I was looking at Mouser and in stock options they have in 1000 uF non-polar highest voltage is 35V. Step down to 470 uF adds 50 and 63 V options. If you want higher voltage/capacitance options may require doing series/parallel combinations. Capacitors work opposite of resistors. Two caps in parallel double the capacitance. I think the capacitance controls the low frequency roll off point.

    Their mod may be more like putting a high pass crossover filter ahead of the speakers to block the DC, like a first order tweeter crossover in a speaker. The capacitance increases as the crossover frequency decreases. High DC can burn out the woofer the tweeter will usually be okay.

    If you can interpret what they are recommending the guy at select45rpm.com over in England likes this Sansui. He claims ignore published ways of biasing and describes another way to go about it.that could be tried. Work down this page to find the comments on the 3000A:

    http://select45rpm.com/pages/hifi/vintage-hifi-reviews.html#9

    I have used the recommendations of Conrad Hoffman on this site on setting the bias of my 2000A (1970) and it sounds great and has given me no problems. Of course it has had his amp mods done to it.
     
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  19. McGowdog

    McGowdog Active Member

    Messages:
    138
    Location:
    Pueblo, Colorado
    Interesting. He says something about measuring mvolts across .3 ohm resistors I think, not sure, but what mV value is he looking for?

    Says to do 1 and 3 first, or top and bottom, then 2 and 4 or middle ones next.

    Here's his quote on that portion....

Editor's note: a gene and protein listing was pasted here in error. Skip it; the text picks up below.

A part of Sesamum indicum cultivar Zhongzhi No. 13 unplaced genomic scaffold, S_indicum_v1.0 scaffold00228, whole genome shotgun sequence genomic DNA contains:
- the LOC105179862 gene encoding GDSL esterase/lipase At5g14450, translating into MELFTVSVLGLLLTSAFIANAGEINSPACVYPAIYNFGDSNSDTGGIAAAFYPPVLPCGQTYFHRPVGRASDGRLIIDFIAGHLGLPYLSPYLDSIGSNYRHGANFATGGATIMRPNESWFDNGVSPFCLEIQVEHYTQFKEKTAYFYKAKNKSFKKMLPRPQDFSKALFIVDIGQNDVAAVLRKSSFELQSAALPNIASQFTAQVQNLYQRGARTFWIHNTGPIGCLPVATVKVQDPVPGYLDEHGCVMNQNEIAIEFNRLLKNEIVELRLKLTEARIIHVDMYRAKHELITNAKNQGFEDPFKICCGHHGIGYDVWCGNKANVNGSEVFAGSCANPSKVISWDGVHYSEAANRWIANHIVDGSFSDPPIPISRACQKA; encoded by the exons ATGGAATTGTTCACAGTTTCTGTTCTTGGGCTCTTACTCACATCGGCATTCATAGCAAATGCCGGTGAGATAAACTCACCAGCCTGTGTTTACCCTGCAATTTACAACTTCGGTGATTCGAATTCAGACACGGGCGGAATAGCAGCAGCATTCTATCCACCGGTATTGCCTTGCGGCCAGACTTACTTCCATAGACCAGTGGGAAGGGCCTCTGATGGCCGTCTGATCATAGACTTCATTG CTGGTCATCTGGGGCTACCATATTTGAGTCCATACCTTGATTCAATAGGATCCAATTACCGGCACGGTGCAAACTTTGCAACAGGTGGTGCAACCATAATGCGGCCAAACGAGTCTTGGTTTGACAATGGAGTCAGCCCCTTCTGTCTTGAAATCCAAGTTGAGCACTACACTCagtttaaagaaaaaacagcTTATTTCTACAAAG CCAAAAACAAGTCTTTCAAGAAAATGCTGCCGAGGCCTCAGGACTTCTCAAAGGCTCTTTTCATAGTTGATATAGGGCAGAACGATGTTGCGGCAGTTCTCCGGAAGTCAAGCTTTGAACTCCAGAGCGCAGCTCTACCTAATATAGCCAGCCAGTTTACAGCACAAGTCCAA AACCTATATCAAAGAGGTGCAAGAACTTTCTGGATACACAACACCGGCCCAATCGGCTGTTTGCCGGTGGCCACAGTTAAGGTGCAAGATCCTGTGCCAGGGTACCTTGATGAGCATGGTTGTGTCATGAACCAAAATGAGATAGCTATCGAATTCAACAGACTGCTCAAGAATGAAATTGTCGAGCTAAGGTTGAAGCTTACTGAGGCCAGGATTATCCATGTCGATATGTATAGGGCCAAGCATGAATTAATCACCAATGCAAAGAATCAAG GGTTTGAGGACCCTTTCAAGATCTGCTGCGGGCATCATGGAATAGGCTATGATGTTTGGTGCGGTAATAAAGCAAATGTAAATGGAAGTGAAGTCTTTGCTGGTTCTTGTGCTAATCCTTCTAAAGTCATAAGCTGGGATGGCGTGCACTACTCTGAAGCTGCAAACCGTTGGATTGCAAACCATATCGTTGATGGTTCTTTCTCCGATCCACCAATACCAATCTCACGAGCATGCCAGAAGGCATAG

Biasing is best done ignoring any published way, to use the white resistors on the outputs in the top & read mv across them is best: set all pots midway first, then note the transistors are numbered 1,2,4,3 & adjust the 1&3 first & fine tune on 2&4 then recheck again. Then check DC offset & fine tune, then do the same on the resistors to balance it, takes 2 goes to get right. The amp must have a speaker load connected to read DC offset is within a safe limit after adjusting bias without any load, else it'll be confusing. Use the outer two for DC offset, we got ours steady & under 2mV with a speaker load.

    Oh, I've got a shorted npn on the driver board too.

    20180625_203950.jpg

    Had the left side biasing just fine, plus side, minus side, back and forth, very small dc offset, then went to right side, saw about hundreds of mA on right side, shut off, and saw I had blown number 3 fuse. Need to replace the sony 2sc756 transistor, at least, parts on order.
     
  20. dly66

    dly66 Active Member

    Messages:
    278
    Location:
    Greensboro, NC
    Have not gotten to mine yet. My understanding the 3000A is a challenging one. Some seem to say you can get them stable and happy some seem to think they are more trouble than they are worth. Got a 1970 Pioneer SX-9000 not known for being easy to work on either. May go back and forth between the two when the time comes.